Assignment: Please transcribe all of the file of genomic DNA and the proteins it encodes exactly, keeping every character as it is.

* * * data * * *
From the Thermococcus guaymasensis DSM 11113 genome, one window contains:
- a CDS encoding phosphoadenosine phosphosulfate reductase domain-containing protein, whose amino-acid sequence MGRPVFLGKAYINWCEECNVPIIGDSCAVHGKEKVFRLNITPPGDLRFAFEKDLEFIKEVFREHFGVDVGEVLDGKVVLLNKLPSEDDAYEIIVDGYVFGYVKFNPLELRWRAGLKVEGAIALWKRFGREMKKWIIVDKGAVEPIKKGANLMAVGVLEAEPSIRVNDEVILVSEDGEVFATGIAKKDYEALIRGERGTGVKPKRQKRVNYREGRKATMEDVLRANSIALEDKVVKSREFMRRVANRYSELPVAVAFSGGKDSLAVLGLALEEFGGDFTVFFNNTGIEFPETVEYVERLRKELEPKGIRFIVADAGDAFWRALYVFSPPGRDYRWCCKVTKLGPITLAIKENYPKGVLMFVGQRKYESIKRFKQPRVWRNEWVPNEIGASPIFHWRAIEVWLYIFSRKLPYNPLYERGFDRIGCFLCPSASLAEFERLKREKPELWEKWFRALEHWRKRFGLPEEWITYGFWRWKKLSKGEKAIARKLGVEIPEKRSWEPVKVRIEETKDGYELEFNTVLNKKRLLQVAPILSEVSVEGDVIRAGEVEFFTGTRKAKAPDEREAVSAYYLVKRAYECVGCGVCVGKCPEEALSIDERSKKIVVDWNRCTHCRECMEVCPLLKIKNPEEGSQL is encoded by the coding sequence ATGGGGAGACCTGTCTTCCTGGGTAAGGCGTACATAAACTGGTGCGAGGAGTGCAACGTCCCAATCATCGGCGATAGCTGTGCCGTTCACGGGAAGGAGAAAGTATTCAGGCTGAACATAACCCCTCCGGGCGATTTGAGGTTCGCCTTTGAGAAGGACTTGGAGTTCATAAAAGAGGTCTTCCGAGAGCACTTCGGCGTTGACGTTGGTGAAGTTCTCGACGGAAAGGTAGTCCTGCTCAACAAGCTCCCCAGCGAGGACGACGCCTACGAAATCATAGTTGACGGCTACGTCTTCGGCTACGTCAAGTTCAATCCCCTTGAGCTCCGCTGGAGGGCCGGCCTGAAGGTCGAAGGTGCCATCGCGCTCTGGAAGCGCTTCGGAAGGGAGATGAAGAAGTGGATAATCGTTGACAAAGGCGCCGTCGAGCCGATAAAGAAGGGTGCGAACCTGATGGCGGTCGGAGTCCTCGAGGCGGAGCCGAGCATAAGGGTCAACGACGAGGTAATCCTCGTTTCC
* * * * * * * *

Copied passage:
From the Thermococcus guaymasensis DSM 11113 genome, one window contains:
- a CDS encoding phosphoadenosine phosphosulfate reductase domain-containing protein, whose amino-acid sequence MGRPVFLGKAYINWCEECNVPIIGDSCAVHGKEKVFRLNITPPGDLRFAFEKDLEFIKEVFREHFGVDVGEVLDGKVVLLNKLPSEDDAYEIIVDGYVFGYVKFNPLELRWRAGLKVEGAIALWKRFGREMKKWIIVDKGAVEPIKKGANLMAVGVLEAEPSIRVNDEVILVSEDGEVFATGIAKKDYEALIRGERGTGVKPKRQKRVNYREGRKATMEDVLRANSIALEDKVVKSREFMRRVANRYSELPVAVAFSGGKDSLAVLGLALEEFGGDFTVFFNNTGIEFPETVEYVERLRKELEPKGIRFIVADAGDAFWRALYVFSPPGRDYRWCCKVTKLGPITLAIKENYPKGVLMFVGQRKYESIKRFKQPRVWRNEWVPNEIGASPIFHWRAIEVWLYIFSRKLPYNPLYERGFDRIGCFLCPSASLAEFERLKREKPELWEKWFRALEHWRKRFGLPEEWITYGFWRWKKLSKGEKAIARKLGVEIPEKRSWEPVKVRIEETKDGYELEFNTVLNKKRLLQVAPILSEVSVEGDVIRAGEVEFFTGTRKAKAPDEREAVSAYYLVKRAYECVGCGVCVGKCPEEALSIDERSKKIVVDWNRCTHCRECMEVCPLLKIKNPEEGSQL is encoded by the coding sequence ATGGGGAGACCTGTCTTCCTGGGTAAGGCGTACATAAACTGGTGCGAGGAGTGCAACGTCCCAATCATCGGCGATAGCTGTGCCGTTCACGGGAAGGAGAAAGTATTCAGGCTGAACATAACCCCTCCGGGCGATTTGAGGTTCGCCTTTGAGAAGGACTTGGAGTTCATAAAAGAGGTCTTCCGAGAGCACTTCGGCGTTGACGTTGGTGAAGTTCTCGACGGAAAGGTAGTCCTGCTCAACAAGCTCCCCAGCGAGGACGACGCCTACGAAATCATAGTTGACGGCTACGTCTTCGGCTACGTCAAGTTCAATCCCCTTGAGCTCCGCTGGAGGGCCGGCCTGAAGGTCGAAGGTGCCATCGCGCTCTGGAAGCGCTTCGGAAGGGAGATGAAGAAGTGGATAATCGTTGACAAAGGCGCCGTCGAGCCGATAAAGAAGGGTGCGAACCTGATGGCGGTCGGAGTCCTCGAGGCGGAGCCGAGCATAAGGGTCAACGACGAGGTAATCCTCGTTTCC